During continuous trading a transaction takes place if an order becomes executable against orders on the other side of the book. Thus, for an iceberg sell order that is stored on the ask side of the book the dynamics of the best bid price are of special interest. We model the best bid price as a stochastic process in continuous time and assume a constant best bid size. If the stochastic process hits the limit of the iceberg order a Note that at some exchanges unexecuted iceberg orders are deleted automatically by the system on the end of each trading day and must be resubmitted if desired by the investor at the next trading day. In this case a daily adjustment of order limit and peak size seems very plausible.

Optimal Use of Hidden Orders transaction is executed and the stochastic process jumps back to the next lower limit. Whether the peak of the iceberg order or another sell order at the same limit is processed at this event depends on the relative time priority of the orders. If new orders with the same limit as the iceberg order are submitted continuously to the book the time priority of the iceberg order deteriorates compared with a pure limit order. The smaller the peak size of the iceberg order, the more often the limit must be hit such that the iceberg order receives a complete fill.

On the other hand, a smaller peak size lowers the adverse informational impact of showing the actual order volume in an open book. We model the drift of the stock price process as a function of the visible order imbalance. When the peak size of an iceberg order enters the book the visible order imbalance changes. We define the order imbalance as the total visible order volume (in number of shares) stored on the bid side of the order book divided by the total visible order volume stored on the bid side and on the ask side of the order book. We exemplify empirically, using order book data, that current variations in the visible order book imbalance are positively correlated with future returns.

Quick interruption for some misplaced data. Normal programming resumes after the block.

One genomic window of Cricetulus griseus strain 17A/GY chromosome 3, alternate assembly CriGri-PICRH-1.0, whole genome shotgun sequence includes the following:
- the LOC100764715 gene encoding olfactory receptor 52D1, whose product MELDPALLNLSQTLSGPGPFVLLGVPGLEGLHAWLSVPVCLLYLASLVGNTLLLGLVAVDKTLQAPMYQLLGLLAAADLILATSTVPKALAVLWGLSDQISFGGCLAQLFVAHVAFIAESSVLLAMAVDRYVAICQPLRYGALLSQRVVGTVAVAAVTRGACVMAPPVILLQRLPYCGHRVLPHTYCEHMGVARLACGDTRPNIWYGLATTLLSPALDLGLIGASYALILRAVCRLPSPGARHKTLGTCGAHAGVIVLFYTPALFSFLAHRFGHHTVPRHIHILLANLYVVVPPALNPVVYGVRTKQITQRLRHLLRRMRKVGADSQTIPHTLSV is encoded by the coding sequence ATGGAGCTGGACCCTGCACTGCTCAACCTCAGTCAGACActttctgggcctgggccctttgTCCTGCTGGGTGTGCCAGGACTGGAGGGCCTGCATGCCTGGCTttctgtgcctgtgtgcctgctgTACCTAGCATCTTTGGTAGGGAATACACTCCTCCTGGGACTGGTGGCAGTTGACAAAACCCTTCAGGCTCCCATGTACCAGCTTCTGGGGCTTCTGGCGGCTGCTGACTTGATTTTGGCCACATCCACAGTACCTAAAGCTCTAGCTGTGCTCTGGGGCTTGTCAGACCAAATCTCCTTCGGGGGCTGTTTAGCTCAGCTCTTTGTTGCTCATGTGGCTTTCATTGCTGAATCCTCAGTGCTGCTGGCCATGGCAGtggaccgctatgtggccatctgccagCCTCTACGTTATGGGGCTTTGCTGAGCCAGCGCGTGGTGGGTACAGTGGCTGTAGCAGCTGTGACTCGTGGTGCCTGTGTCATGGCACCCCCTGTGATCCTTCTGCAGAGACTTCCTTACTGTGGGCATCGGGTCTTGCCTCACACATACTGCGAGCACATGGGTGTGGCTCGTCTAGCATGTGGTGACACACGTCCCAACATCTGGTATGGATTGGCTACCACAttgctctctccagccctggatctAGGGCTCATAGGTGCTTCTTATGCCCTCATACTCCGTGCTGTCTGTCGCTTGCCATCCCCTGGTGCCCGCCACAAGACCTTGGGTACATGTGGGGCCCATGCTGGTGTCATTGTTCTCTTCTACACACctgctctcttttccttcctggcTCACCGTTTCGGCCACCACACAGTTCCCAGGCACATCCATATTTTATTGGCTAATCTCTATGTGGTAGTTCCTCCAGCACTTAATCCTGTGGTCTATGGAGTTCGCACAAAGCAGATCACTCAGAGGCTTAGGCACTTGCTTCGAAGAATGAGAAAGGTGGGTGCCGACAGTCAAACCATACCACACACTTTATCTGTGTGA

Thus, the higher the peak size of an iceberg sell order, the smaller the order imbalance and the smaller the expected returns in the next time intervals. Consequently, a higher peak size results in a smaller probability that the stock price process will reach the prespecified limit within the given time horizon.

In total, one can observe two opposite effects if the peak size of an

iceberg sell order is reduced in our model:

− The drift of the stochastic process is reduced to a smaller extent when the order enters the book.

− The number of times the limit must be hit in order to process the iceberg order completely increases.

While the first effect is beneficial for the originator of the iceberg order, the latter is not. The proposed framework weights these effects and identifies the optimal combination of peak size and order limit.

The rest of the paper is organized as follows: Section 2 briefly reviews the related literature. The dataset used to exemplify the theoretical ideas throughout this paper is described in Section 3. Section 4 introduces the theoretical setup for both the self-contained and the open approach. In Section 5 we explicitly model the drift as a function of the order imbalance. The open approach to determine the optimal combination of order limit and peak size is calibrated with a clinical order book data sample in Section 6 so that one can get an impression 6 Angelika Esser, Burkart M¨nch o of the optimal strategies for different scenarios. The paper concludes in Section 7 with a brief summary and a discussion of issues for further research.

–  –  –

A number of empirical studies shed light upon the use of hidden orders3 and the associated motives of traders.